Let’s continue to redefine the way the world views Christianity. We are not a group of people scared by current scientific research. We do not cower down to the philosophies of the secular mind. We are not sheltered and fearful of “being bullied.” We have reasons for what we believe. But can we, as believers, please employ love before logic? Can we make sure that the world knows God’s love and be ambassadors of that love? Can we make sure that Christianity isn’t just a cognitive exercise, but also is a love story between God and His creation?
Ms. Slick, though you may not believe in God, He still loves you. To my own children, I will always love you regardless of the decisions you make. To the rest of us, may we remember the words of the Apostle Paul:
For I am persuaded that neither death nor life, nor angels nor principalities nor powers, nor things present nor things to come, nor height nor depth, nor any other created thing, shall be able to separate us from the love of God which is in Christ Jesus our Lord. –Romans 8:38-39
Walk good. Live wise. Be blessed.
I don’t read scary books, but apparently a lot of people do. Stephen King, Mr. Boogyman himself, has sold over 350 million books. In fact, there is a forest strictly devoted to milling paper solely for his books. Okay, maybe I made that bit about the forest up, but the fact remains that his macabre mind has slain a lot of trees.
Last week, National Public Radio interviewed Mr. King, and he was asked about his beliefs in God. King asserts, “If you say, ‘Well, OK, I don’t believe in God. There’s no evidence of God,’ then you’re missing the stars in the sky and you’re missing the sunrises and sunsets and you’re missing the fact that bees pollinate all these crops and keep us alive and the way that everything seems to work together. Everything is sort of built in a way that to me suggests intelligent design.” Here, he waxes both theological and philosophical. King echoes the thoughts of Plato, the ancient Greek philosopher, who once said, “The order of the motion of the stars, and of all things under the dominion of mind which ordered the universe” often leads men to believe in God. The Apostle Paul also makes his case in the same manner. “For since the creation of the world God’s invisible qualities—his eternal power and divine nature—have been clearly seen, being understood from what has been made, so that people are without excuse.” (Romans 1:20, NIV)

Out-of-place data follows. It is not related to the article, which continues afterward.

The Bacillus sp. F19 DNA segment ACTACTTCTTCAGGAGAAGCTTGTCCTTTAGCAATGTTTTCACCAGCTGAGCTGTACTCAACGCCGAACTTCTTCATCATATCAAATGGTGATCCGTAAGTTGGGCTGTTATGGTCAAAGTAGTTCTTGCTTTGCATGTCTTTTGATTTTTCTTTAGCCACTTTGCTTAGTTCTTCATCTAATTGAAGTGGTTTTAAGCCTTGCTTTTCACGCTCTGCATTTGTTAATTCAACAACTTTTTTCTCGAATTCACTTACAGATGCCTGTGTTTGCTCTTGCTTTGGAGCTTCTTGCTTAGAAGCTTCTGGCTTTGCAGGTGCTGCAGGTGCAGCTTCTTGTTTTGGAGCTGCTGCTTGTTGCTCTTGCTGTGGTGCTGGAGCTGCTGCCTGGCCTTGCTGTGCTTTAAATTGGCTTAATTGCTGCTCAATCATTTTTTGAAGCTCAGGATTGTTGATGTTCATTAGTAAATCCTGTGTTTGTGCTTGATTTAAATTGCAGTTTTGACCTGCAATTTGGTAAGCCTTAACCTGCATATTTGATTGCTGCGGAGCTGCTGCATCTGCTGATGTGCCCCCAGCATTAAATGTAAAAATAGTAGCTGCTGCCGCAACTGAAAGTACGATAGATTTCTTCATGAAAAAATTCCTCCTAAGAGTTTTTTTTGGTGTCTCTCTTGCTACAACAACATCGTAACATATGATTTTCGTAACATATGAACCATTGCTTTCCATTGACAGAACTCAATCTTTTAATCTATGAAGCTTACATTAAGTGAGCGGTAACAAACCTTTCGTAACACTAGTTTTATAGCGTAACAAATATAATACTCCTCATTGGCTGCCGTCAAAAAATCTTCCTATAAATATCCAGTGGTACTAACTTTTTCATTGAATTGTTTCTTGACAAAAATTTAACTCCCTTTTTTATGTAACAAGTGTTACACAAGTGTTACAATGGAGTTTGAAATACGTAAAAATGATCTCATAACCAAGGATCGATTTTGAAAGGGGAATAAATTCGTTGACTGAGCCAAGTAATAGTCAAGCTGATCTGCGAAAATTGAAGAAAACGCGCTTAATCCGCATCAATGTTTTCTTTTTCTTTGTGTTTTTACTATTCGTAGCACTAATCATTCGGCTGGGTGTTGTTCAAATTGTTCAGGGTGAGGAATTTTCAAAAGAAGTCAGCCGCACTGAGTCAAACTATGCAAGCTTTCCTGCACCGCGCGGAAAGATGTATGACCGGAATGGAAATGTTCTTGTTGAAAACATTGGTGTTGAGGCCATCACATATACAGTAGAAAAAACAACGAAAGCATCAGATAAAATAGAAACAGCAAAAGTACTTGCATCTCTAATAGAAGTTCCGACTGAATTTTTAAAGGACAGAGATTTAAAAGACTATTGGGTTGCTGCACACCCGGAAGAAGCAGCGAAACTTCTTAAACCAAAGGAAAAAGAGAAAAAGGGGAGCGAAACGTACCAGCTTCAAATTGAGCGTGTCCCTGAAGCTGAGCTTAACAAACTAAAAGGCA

Creation points us toward a creator. Here, Mr. King employs, whether knowingly or not, the teleological argument for the existence of God. Quite simply, creation works so cohesively together it seems apparent that it was designed by an infinitely powerful and creative mind. There are a number of constants in our universe that are so precise, had they been off just slightly life would be impossible. The odds that these life sustaining values arose solely based on chance is inconceivable. William Lane Craig asserts that the odds of these constants arising based on chance would be similar to “firing a bullet toward the other side of the observable universe, twenty billion light years away, and nailing a one inch target!”
Later, King states in the interview that he also has his doubts about God. He shares, “But, at the same time, there’s a lot of things in life where you say to yourself, ‘Well, if this is God’s plan, it’s very peculiar,’ and you have to wonder about that guy’s personality — the big guy’s personality… I choose to believe in God, but I have serious doubts.” Here, I appreciate the honest way that he expresses his wresting match with faith. He looks at the cosmos and sees the hand of God, but he also struggles with big questions that cause him to doubt. Faith and doubt, these are opposing sides of the same coin. You can’t have one without the presence of the other.